Attending Alone: Frequenting business events solo

by epi on September 28, 2012

Q: My boss is the senior vice president of public affairs for our company.  Because of his position, he and his wife are asked to host numerous evening functions.  His wife is heading out of town for a time and will miss some of these functions.  Is it appropriate for him to go to them alone?  Also, does it matter whether the situation is business attire or a black tie event?

A: It is acceptable and appropriate for your boss to attend business functions without his wife.  The formality of the event doesn’t matter.  In fact, in many corporate settings, spouses and dates are not invited to evening functions simply to allow more business associates to be included on the guest list.

{ 6 comments… read them below or add one }

Jerry September 28, 2012 at 11:32 am

Not only is it acceptable for the boss to attend the events alone (EPI got this right), it is unacceptable for the OP to comment the matter. She should mind her own business.


Just Laura September 28, 2012 at 11:38 am

But Jerry, how do we know the OP is a “she”?


Jerry September 28, 2012 at 12:18 pm

I was attempting to follow the apparently new rule, which says that the default pro-noun should be feminine rather than masculine?

Ah, Laura, you know me too well. :-) I made an assumption that may not be well-founded. (I am curious, though, if your moderator status gives you any insight into the OP’s gender.)


Just Laura September 28, 2012 at 12:27 pm

While I will not disagree that certain tones of letters tend to cause one to assume a certain gender (I’m guilty of this), I have no special knowledge of anything related to the OP. These questions are handled differently from the rest of the forum.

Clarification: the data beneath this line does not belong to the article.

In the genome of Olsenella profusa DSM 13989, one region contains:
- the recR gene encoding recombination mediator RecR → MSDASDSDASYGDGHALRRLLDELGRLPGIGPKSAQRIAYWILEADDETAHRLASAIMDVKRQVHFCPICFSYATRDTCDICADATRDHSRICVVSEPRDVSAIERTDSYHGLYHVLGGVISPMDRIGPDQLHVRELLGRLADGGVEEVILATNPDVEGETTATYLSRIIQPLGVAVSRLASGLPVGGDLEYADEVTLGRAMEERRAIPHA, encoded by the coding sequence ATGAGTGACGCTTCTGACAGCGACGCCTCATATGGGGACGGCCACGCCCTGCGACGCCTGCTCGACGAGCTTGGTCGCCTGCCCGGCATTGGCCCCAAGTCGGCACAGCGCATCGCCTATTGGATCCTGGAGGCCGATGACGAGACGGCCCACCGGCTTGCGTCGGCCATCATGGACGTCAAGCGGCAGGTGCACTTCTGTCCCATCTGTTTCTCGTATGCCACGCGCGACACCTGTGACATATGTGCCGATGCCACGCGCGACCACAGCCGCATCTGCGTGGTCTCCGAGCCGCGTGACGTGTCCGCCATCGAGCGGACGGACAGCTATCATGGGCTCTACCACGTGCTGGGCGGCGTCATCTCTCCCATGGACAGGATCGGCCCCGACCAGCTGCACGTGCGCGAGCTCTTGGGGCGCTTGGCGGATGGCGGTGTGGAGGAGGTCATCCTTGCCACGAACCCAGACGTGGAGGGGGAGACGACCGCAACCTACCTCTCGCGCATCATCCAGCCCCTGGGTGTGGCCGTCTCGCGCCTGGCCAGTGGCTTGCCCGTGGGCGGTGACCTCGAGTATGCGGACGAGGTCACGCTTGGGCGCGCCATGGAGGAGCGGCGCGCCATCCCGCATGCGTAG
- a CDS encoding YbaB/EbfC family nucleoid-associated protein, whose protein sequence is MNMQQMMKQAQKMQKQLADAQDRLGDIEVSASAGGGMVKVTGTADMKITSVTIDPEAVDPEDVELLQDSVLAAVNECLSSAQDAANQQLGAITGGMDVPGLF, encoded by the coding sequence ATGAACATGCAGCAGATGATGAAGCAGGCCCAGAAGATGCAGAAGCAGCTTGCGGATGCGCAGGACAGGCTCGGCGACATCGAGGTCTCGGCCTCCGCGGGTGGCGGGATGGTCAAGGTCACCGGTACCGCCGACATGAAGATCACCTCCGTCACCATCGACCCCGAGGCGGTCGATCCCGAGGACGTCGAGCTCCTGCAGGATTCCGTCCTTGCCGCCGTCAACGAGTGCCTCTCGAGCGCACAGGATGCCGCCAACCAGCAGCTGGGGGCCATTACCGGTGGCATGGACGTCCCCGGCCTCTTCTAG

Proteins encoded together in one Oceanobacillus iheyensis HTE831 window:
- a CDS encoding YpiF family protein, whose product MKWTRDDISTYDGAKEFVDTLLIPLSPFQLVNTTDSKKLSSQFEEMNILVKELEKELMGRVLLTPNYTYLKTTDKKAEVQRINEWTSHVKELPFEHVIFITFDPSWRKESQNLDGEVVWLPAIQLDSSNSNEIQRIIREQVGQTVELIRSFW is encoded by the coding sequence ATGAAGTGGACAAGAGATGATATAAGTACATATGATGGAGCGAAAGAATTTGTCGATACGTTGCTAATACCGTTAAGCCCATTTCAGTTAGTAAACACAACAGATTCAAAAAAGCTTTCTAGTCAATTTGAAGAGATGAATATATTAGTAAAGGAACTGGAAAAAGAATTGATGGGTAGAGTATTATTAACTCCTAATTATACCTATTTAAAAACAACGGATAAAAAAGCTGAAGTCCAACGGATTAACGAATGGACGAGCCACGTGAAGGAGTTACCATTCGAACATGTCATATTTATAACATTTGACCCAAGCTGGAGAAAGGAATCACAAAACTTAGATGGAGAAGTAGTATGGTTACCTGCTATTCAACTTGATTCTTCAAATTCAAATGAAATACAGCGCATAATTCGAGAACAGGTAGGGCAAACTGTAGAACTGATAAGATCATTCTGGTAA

I find the topic of default pronouns interesting, mostly because English fails to provide us with an appropriate non-gendered pronoun for humans. Another topic for another day, I suppose. :)


Jody September 28, 2012 at 1:51 pm

Jerry, you need to lighten up. How do you know it’s not a case where the OP’s boss was chatting to her and wondered if it was proper? I do concede that OP has no business telling her boss what’s proper and what’s not, but maybe the question was posed just as a matter of curiosity.


Jerry September 28, 2012 at 6:26 pm

Jody: You asked How know it’s not a case where the OP’s boss was wondering whether it was proper for him to host an event (a black tie event, no less!) without his wife? I’ll take your question at face value and assume that you’re legitimately interested in me showing my work. (Why, though, do I still have this nagging feeling that you really want to show me up?)

Generally, a supervisor does not ask a subordinate about proper business etiquette. Here, though, we’ve got more than just a typical supervisor/subordinate situation: we’ve got a senior vice president of public affairs. Or, in other words, this is a senior executive in charge of interacting with the public on behalf of the company. Almost by virtue of his position, such a person has got to have superior knowledge of business etiquette. But, in the unusual case that a senior vice president of public affairs (who has presumably been to many many more business parties than his subordinate) did not know the appropriate etiquette for hosting, the senior vice president is going to ask one of his peers (perhaps at another company), or his boss whether he could host a party sans wife.

You also asked whether the OP posed the question as a matter of mere curiosity. This is possible. But more likely than not, the OP was seeking to catch her boss in a faux pas. Why? Well, can you think of a reason why a subordinate would research the etiquette of a supervisor’s actions if the subordinate did not suspect that her supervisor had made, or was about to make, an error? So my advice that the OP should not comment on the matter was excellent from an etiquette perspective (you don’t correct your other’s manners), and (for reasons that should be obvious) from a realpolitik perceptive.


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